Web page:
Routing Descriptor Blocks:
  * 67.67.67.6, from 2.2.2.2, 00:00:51 ago, via FastEthernet0/1
      Route metric is 20, traffic share count is 1

R7 can still see the route to 22.22.22.22/32. Let’s issue a single command for R2 not to announce this to area 26.

R2(config)#router ospf 1
R2(config-router)#area 26 nssa no-redistribution

R7#sh ip route 22.22.22.22
% Network not in table

R1#sh ip route 22.22.22.22
Routing entry for 22.22.22.22/32
  Known via "ospf 1", distance 110, metric 20, type extern 2, forward metric 1
  Last update from 12.12.12.2 on FastEthernet0/1, 00:03:49 ago
  Routing Descriptor Blocks:
  * 12.12.12.2, from 2.2.2.2, 00:03:49 ago, via FastEthernet0/1
      Route metric is 20, traffic share count is 1

Now, through that single command in the ABR R2, it filters the announcement of whatever is redistributed in R2 to enter Area 26.

Task 7: Redistribute 77.77.77.77/32 in R7 to OSPF. Make sure R7 doesn’t announce this to R6.

Now this task will highlight the step on how to use ‘distribute-list out’ in OSPF filtering. Let’s configure and verify if the command will work here.

R7(config)#int loopback1
R7(config-if)#ip add 77.77.77.77 255.255.255.255

R7(config)#router ospf 1
R7(config-router)#redistribute connected subnets

R6#sh ip route 77.77.77.77
Routing entry for 77.77.77.77/32
  Known via "ospf 1", distance 110, metric 20, type NSSA extern 2, forward metric 2
  Last update from 67.67.67.7 on FastEthernet0/1, 00:00:05 ago
  Routing Descriptor Blocks:
  * 67.67.67.7, from 7.7.7.7, 00:00:05 ago, via FastEthernet0/1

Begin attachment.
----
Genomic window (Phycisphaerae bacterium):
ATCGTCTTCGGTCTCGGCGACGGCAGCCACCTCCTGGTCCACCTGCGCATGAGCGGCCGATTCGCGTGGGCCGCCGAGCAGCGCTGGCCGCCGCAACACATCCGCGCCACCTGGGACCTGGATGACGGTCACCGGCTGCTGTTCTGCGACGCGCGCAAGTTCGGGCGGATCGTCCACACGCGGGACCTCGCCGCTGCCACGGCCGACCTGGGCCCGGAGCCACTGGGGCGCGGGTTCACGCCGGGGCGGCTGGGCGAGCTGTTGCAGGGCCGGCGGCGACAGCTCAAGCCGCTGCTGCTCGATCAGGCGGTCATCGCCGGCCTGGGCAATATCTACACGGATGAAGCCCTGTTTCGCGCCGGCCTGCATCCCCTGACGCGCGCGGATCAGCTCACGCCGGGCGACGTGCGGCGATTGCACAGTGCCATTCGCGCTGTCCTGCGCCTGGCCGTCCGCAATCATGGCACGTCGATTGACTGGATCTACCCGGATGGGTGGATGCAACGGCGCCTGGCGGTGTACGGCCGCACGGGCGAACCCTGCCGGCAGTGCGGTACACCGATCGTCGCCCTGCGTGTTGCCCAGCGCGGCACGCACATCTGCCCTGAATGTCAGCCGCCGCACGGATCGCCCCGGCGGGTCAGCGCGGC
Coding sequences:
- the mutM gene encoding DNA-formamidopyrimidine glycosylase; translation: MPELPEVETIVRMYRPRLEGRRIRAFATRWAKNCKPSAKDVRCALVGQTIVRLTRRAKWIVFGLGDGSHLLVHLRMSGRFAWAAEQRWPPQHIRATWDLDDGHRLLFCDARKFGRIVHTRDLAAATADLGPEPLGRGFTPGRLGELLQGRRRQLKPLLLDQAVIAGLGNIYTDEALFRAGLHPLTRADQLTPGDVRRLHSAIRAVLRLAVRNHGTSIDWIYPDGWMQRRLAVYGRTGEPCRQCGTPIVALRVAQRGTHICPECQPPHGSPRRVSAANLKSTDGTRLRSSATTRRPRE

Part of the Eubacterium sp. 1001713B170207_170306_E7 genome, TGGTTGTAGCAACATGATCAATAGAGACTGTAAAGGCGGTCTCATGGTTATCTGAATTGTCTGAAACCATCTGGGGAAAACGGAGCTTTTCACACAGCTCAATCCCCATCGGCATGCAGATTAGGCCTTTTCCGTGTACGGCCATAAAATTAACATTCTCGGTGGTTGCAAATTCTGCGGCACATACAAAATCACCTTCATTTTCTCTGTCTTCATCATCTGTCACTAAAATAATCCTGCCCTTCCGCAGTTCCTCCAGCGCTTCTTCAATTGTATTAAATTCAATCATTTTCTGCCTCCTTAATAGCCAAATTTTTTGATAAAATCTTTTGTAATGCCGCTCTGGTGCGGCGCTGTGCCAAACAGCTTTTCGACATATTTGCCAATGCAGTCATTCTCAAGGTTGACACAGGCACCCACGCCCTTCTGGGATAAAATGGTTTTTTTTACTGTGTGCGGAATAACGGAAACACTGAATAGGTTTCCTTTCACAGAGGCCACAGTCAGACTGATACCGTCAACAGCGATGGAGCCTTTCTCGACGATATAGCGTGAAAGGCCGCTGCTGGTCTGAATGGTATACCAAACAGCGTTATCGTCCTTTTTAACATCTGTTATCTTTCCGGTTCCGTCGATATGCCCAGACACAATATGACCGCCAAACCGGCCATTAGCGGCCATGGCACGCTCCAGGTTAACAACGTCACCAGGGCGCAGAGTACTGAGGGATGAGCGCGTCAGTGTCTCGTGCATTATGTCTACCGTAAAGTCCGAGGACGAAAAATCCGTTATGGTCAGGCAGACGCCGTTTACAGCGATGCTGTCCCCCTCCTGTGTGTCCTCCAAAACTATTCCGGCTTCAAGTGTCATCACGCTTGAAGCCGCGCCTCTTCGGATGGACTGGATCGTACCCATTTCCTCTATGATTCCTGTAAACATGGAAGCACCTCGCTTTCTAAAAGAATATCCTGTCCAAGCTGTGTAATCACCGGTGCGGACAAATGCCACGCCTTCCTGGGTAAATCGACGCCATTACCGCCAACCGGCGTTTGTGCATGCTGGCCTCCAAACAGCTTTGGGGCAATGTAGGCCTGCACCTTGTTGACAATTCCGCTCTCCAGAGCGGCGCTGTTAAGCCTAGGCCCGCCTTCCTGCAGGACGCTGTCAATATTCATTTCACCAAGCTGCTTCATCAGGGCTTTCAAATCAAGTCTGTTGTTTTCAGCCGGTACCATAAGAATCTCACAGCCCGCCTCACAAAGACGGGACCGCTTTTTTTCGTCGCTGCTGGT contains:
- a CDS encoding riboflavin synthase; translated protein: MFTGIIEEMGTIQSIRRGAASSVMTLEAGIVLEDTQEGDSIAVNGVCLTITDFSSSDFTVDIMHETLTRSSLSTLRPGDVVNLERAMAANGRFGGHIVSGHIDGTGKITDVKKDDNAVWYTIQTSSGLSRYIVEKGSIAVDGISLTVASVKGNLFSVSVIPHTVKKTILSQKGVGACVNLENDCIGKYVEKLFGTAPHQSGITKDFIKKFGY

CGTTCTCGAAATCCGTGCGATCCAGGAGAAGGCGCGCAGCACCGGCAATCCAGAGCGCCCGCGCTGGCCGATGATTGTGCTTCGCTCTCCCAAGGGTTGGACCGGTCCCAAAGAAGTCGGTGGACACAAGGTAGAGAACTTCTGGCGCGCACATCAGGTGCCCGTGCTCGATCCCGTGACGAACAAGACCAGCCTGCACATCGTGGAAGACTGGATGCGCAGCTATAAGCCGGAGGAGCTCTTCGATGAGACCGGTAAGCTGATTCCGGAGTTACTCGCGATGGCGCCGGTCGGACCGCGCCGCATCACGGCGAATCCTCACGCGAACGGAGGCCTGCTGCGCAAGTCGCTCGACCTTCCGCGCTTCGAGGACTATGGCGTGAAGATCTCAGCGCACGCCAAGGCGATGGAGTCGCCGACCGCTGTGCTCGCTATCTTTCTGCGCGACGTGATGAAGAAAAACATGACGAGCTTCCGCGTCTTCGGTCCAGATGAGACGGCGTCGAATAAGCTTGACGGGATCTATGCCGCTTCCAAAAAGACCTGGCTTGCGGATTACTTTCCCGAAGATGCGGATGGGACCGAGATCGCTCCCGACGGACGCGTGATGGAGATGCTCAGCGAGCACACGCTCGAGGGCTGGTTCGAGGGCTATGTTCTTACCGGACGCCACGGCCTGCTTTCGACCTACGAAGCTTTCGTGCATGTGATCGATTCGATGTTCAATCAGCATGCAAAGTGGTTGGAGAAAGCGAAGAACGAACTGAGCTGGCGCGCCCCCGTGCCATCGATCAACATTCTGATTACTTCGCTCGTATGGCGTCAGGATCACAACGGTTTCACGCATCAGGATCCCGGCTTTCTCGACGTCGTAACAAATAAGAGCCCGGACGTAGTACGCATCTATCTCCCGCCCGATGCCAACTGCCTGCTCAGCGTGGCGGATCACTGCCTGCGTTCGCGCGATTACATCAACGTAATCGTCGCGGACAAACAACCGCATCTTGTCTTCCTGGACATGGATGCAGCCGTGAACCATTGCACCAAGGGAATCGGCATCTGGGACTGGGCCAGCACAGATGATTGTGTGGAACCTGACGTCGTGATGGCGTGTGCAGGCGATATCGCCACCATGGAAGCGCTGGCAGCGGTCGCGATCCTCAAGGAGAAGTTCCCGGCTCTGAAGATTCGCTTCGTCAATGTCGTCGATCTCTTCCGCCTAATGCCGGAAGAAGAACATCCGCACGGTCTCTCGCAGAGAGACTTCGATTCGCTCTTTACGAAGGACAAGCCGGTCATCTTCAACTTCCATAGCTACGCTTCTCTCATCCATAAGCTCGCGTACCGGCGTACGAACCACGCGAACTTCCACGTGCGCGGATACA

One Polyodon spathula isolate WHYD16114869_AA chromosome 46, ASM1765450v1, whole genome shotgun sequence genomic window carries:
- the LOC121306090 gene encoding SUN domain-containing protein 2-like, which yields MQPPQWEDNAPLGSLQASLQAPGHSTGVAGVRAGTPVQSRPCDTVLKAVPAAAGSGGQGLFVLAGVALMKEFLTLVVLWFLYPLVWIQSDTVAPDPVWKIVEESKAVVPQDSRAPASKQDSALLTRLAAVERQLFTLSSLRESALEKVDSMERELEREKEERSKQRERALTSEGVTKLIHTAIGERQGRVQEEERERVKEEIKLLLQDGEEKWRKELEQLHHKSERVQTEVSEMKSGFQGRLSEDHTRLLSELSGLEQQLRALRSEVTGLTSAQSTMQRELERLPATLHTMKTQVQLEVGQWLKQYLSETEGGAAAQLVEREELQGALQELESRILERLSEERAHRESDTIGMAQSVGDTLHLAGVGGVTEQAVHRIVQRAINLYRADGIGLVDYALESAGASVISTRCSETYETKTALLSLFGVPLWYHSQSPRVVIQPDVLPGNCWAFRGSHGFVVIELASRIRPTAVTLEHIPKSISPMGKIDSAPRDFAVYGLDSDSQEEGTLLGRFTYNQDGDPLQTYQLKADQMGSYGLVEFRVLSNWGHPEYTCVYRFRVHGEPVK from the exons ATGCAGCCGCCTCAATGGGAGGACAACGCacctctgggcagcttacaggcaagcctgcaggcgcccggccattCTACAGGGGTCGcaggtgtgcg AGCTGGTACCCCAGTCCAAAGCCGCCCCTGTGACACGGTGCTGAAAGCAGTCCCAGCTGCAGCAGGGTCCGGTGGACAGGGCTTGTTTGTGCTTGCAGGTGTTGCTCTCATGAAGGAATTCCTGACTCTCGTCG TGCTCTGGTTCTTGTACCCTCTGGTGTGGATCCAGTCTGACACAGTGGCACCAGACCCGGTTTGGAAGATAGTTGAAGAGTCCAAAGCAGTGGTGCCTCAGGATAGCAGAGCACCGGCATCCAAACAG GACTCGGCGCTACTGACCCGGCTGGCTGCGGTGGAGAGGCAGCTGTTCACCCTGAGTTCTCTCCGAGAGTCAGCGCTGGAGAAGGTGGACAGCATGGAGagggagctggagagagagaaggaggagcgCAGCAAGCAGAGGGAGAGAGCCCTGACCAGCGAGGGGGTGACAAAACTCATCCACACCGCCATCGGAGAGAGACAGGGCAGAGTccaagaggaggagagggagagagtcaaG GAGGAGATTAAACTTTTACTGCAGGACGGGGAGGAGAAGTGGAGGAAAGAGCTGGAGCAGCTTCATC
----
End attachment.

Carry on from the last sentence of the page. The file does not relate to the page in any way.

Route metric is 20, traffic share count is 1

Let’s configure R7 to filter this prefix from being announced out to R6 and other areas.

R7(config)#access-list 1 deny 77.77.77.77
R7(config)#access-list 1 permit any
R7(config)#router ospf 1
R7(config-router)#distribute-list 1 out

R6#sh ip route 77.77.77.77
% Network not in table

This is the only instance where the ‘distribute-list’ command will work in the ASBR. The ‘distribute-list out’ is used to filter external routes from being announced or redistributed into OSPF.

Task 8: Remove the previous filtering command from Task 7. Configure R2 so it will not announce 77.77.77.77/32 to other areas.

R7(config)#router ospf 1
R7(config-router)#no distribute-list 1 out

R1#sh ip route 77.77.77.77
Routing entry for 77.77.77.77/32
  Known via "ospf 1", distance 110, metric 20, type extern 2, forward metric 4
  Last update from 12.12.12.2 on FastEthernet0/1, 00:06:55 ago
  Routing Descriptor Blocks:
  * 12.12.12.2, from 2.2.2.2, 00:06:55 ago, via FastEthernet0/1
      Route metric is 20, traffic share count is 1

Let’s configure R2 so the prefix will only be announced inside Area 26.

R2(config)#router ospf 1
R2(config-router)#summary-address 77.77.77.77 255.255.255.255 not-advertise

R1#sh ip route 77.77.77.77
% Network not in table

Similar to the ‘area range command,’ the ‘summary-address’ command can be used to summarize external routes or filter it to be announced to other areas with the ‘not-advertise’ included in the command.

References

http://www.cisco.com/c/en/us/td/docs/ios/12_0s/feature/guide/routmap.html

http://www.cisco.com/web/learning/le31/le46/cln/promo/share_the_wealth_contest/finalists/Susan_Mansfield_FILTERING_WITH_OSPF_-_Technical_Overview.pdf

http://www.cisco.com/c/en/us/td/docs/ios/12_0s/feature/guide/fiarospf.html